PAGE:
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Recommendation for solder paste


#1

So what’s the deal on solder paste? My attempts at using them is
that they spit worse than a pissed off camel. Any recommendations?

Thanks!

Karen Christians
Karenchristians.com


#2
So what's the deal on solder paste? My attempts at using them is
that they spit worse than a pissed off camel. 

Ok for fine chain repair otherwise give it to your enemies, and quit
pissing off your camel


#3

I gave up trying to use them. I am attending some jewelry classes at
a university at the moment. My professor told us not to use them
because of their inconsistency, plus they have more hazardous
materials in the formula compared to the old fashioned way.


#4

I use Rio’s very successfully most of the time. Not something to use
often, but when I need it works well. Be sure NOT to use flux with
it, as it contains its own flux. mine doesn’t spit. odd that…

Beth Wicker
Three Cats and a Dog Design Studio
http://www.bethwicker.com


#5

I’ve been making and repairing jewelry for 36 years and have never
seen the need for solder paste.

But that’s not to say that there is no use, I just don’t know what
it is.

Please tell.

Paf Dvorak


#6

Karen,

The most effective pastes I have found are from Beth Katz at
http://www.ganoksin.com/gnkurl/jk She makes them herself in a wide
range of flow points from hards to mediums to easys. and also offers
powders too.

If you keep in mind that most pastes have flux in them, the main
reason they fail is adding too much flux. If you have prepped metal
(i. e.- a firecoat with layers of flux built up to protect the work
as one does with Cupronil or even “firescoff” although In my
experience it is a far inferior product compared to Cupronil) you
have built up layers of flux solution on clean warmed metal. After
the coating is dried and the paste is at the join or slumped onto the
areas to be joined make it a hit-and-run operation- Fast, quick and
as hot a torch as is necessary so the coating doesn’t melt down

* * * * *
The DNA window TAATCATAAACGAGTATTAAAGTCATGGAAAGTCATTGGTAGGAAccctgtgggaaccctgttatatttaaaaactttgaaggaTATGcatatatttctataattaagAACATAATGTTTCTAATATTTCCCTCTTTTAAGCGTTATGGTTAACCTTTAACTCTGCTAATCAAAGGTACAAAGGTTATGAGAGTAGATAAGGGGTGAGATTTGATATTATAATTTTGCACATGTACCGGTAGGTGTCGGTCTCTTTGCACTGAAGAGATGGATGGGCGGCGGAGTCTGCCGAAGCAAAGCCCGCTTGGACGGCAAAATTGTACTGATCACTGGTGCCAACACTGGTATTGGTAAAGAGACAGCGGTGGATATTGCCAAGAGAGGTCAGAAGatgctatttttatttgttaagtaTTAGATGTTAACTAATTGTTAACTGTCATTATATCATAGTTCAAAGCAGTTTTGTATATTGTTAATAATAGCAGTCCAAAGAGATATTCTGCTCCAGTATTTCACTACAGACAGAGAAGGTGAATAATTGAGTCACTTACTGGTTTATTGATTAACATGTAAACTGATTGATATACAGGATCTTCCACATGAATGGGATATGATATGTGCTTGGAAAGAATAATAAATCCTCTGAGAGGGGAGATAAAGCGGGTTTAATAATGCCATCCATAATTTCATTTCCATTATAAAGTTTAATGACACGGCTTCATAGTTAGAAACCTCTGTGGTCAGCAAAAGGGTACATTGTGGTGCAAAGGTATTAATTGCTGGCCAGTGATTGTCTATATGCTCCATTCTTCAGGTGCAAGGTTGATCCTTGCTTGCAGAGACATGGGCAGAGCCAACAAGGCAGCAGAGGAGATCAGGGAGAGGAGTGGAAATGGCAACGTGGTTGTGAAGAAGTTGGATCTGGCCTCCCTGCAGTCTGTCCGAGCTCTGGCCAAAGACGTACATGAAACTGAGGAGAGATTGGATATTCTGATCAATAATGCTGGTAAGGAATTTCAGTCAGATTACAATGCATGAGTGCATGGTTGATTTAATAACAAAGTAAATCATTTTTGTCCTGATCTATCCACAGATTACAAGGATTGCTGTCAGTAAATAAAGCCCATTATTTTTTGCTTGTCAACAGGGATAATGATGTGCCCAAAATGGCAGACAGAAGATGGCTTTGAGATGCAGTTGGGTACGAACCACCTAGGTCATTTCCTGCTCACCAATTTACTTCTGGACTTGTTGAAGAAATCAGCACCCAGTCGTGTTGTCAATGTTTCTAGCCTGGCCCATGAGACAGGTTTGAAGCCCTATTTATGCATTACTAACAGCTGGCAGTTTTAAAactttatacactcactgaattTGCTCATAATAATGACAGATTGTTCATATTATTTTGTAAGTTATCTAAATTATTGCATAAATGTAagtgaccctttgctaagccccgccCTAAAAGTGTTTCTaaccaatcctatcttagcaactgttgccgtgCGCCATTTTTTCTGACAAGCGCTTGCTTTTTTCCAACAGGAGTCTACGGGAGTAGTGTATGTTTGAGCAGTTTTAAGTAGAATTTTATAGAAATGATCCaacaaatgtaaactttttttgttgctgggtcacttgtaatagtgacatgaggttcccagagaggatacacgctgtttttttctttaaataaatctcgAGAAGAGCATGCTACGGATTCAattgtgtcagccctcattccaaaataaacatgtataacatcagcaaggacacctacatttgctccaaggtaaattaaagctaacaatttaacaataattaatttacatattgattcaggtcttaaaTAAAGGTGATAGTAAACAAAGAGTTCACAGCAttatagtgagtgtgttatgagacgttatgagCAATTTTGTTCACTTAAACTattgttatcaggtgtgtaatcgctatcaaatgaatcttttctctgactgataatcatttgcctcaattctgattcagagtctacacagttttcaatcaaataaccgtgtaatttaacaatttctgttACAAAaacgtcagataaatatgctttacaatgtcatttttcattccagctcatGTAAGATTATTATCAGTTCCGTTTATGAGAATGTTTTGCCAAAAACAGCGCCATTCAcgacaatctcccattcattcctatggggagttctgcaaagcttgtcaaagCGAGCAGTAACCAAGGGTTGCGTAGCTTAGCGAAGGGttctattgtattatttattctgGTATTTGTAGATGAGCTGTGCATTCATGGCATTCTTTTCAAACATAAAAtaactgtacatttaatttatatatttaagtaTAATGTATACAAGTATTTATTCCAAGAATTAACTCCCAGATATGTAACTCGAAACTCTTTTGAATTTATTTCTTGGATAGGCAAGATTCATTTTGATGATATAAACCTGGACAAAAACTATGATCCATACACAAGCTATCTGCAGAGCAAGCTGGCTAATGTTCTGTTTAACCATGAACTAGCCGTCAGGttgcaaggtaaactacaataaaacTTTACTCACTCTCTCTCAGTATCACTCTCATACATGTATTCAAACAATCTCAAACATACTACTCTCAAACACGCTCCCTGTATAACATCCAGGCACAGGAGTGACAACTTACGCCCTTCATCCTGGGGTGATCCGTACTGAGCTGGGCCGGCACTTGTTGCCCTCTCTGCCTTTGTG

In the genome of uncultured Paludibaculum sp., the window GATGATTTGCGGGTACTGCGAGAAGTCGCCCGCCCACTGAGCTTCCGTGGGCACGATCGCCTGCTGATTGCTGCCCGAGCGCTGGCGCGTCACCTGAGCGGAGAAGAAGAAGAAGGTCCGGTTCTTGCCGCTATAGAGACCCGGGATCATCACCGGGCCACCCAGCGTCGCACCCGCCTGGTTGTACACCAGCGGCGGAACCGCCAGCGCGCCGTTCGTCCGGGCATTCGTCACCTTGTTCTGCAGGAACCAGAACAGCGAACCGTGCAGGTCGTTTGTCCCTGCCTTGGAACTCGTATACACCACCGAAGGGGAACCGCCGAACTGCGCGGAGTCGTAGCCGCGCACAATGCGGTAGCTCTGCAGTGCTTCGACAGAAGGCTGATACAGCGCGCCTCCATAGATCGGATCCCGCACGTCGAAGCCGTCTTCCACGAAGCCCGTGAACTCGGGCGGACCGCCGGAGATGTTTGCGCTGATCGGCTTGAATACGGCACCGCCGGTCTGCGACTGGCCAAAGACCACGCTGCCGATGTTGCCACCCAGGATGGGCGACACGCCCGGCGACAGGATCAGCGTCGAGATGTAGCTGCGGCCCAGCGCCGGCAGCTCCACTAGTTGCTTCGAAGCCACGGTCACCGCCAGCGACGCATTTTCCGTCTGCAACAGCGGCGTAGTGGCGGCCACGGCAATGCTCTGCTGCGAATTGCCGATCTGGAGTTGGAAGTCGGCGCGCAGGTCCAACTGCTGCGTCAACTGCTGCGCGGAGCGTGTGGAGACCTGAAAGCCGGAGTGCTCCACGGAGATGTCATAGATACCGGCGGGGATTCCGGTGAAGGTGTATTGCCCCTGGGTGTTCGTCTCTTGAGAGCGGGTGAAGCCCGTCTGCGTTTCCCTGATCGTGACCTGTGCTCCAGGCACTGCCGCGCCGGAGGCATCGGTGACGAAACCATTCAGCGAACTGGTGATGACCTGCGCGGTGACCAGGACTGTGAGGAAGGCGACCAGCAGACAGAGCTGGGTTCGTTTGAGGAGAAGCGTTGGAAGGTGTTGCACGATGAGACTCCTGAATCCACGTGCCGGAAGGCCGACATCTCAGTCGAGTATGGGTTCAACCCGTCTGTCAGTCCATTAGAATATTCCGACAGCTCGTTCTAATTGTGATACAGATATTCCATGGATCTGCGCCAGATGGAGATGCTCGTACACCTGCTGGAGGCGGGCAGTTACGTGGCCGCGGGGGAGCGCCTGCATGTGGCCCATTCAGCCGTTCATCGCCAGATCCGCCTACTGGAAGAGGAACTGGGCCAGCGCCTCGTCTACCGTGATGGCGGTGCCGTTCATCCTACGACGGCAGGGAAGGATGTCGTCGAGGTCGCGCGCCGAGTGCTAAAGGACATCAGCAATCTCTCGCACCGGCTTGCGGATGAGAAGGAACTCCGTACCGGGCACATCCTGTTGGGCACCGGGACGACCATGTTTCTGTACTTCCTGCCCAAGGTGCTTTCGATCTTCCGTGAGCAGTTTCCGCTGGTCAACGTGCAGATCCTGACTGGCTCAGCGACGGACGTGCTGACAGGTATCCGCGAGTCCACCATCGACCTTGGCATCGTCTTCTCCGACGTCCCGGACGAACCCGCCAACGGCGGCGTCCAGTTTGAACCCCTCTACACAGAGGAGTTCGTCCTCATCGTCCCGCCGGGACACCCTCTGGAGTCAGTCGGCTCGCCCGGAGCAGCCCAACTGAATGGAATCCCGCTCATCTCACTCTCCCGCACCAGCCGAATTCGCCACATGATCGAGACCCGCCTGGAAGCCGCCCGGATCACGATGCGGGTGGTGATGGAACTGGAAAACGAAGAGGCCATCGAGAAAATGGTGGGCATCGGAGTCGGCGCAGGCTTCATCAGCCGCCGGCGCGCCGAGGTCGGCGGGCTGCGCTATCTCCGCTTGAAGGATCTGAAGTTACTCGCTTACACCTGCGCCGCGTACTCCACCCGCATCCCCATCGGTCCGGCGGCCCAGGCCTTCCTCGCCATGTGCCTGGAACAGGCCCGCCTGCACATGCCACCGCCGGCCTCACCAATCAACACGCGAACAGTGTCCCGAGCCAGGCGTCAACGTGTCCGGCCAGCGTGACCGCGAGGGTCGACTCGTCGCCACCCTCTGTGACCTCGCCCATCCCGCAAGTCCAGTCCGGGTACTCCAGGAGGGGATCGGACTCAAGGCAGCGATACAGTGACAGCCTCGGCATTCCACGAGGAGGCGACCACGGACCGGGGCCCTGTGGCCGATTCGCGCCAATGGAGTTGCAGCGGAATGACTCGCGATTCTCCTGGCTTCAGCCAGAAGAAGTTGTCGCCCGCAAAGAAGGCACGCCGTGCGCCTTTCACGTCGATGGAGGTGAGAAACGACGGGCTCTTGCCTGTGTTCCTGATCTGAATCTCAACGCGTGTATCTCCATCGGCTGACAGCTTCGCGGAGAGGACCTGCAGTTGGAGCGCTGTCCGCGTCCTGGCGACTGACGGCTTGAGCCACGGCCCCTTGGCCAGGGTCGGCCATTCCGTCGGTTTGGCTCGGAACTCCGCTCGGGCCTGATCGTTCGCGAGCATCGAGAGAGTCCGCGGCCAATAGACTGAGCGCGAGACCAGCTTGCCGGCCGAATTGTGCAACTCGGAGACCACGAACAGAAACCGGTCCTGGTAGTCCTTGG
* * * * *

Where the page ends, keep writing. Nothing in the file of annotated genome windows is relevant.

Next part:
before the paste heats up enough to flow. That’s a reason alone to
try Beth’s pastes, her ranges offer temp. options to suit most
joining problems particularly for multiple join work pieces. Medium
Hards are a good choice for many projects as they have the tensegrity
of Hard solder with the flow point below the top of medium solders so
it heats faster than the coatings/borax can liquefy completely.

The prices are reasonable and she usually has a good supply of all
the ‘grades’ in a range if not its a short back order (usually a day
or two at most).She’s easy to find and shipping is fast to most
locales. I have had to have her rush orders before to schools remote
and out-of-state from my studio, still arrived with the swiftness of
UPS!If I’m not covering your question feel free to contact me or
approach Beth- she’s usually available and accessible to discuss this
very question!..rer


#7

Karen

I use Rio Grande’s paste solder nearly every day in my filigree work.

It is a great product and works very well.

Can’t say that I have seen it “spitting like a camel”

It is very different from sheet and wire solder, and I generally do
not generally use it on anything but filigree.

I think it would be suitable in many applications, but I have really
only tried it on my filigree pieces

Rio’s paste solder appears to be solvent based. The solvent seems to
quickly evaporate as the piece is heated, leaving behind a crusty
looking residue which then melts as the metal reaches the solder
melting point.

Is it possible that your “spitting paste solder” is water based and
spits as the water boils off?

Regards
Milt


#8

Milt has a point. Fillagree would be a great use. Also you could let
it dry first after applying or heat it slowly and gently so it dries
before you go in to solder, that will stop the camel from spitting.


#9

The apocalypse is near, I agree with RER. Beth makes wonderful
solders, and does it not only in silver, but all golds, and even
copper. She has sheet, wire, powdered and paste. She is lovely to
work with. her prices are reasonable and very competitive. If you are
having problems with solder, she will know what to do.

I’ve tested her paste copper solder, and will be using it soon on a
large project. I got side tracked on working on that project, but the
siren call of that copper solder is becoming overwhelming.

Aggie, typing with my 18 y/o cat in my lap.


#10

Upon initially using solder paste I had a difficult time of it as the
stuff would sometimes work like a dream and other times just ball up
and refuse to flow. After persevering with it, I like solder paste
butfind it more expensive than sheet and as such now primarily use
solder pallions. During my ‘apprenticeship’ with the solder paste I
did encounter this spitting phenomenon. The first time was when I
used flux on the piece and didn’t allow it to dry properly and
secondly was when I was in a rush and didn’t allow the metalto dry
sufficiently before applying the solder paste. Thus logic tells me
not to use solder paste in any circumstance when your metal is wet.
Mieke